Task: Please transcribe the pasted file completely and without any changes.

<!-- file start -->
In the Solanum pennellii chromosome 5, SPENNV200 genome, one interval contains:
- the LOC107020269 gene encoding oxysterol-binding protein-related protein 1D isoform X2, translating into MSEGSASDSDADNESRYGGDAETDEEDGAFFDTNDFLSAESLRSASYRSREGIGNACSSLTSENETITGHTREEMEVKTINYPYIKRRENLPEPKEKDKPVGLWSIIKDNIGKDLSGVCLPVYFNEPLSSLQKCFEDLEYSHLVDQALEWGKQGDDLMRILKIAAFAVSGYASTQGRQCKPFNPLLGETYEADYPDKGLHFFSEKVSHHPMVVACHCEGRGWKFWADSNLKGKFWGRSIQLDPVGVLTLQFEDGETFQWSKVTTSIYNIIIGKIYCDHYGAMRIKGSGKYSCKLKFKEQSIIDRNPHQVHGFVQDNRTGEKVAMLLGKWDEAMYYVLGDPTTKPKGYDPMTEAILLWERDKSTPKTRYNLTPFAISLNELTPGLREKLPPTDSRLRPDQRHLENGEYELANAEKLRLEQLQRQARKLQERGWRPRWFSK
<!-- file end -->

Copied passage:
In the Solanum pennellii chromosome 5, SPENNV200 genome, one interval contains:
- the LOC107020269 gene encoding oxysterol-binding protein-related protein 1D isoform X2, translating into MSEGSASDSDADNESRYGGDAETDEEDGAFFDTNDFLSAESLRSASYRSREGIGNACSSLTSENETITGHTREEMEVKTINYPYIKRRENLPEPKEKDKPVGLWSIIKDNIGKDLSGVCLPVYFNEPLSSLQKCFEDLEYSHLVDQALEWGKQGDDLMRILKIAAFAVSGYASTQGRQCKPFNPLLGETYEADYPDKGLHFFSEKVSHHPMVVACHCEGRGWKFWADSNLKGKFWGRSIQLDPVGVLTLQFEDGETFQWSKVTTSIYNIIIGKIYCDHYGAMRIKGSGKYSCKLKFKEQSIIDRNPHQVHGFVQDNRTGEKVAMLLGKWDEAMYYVLGDPTTKPKGYDPMTEAILLWERDKSTPKTRYNLTPFAISLNELTPGLREKLPPTDSRLRPDQRHLENGEYELANAEKLRLEQLQRQARKLQERGWRPRWFSK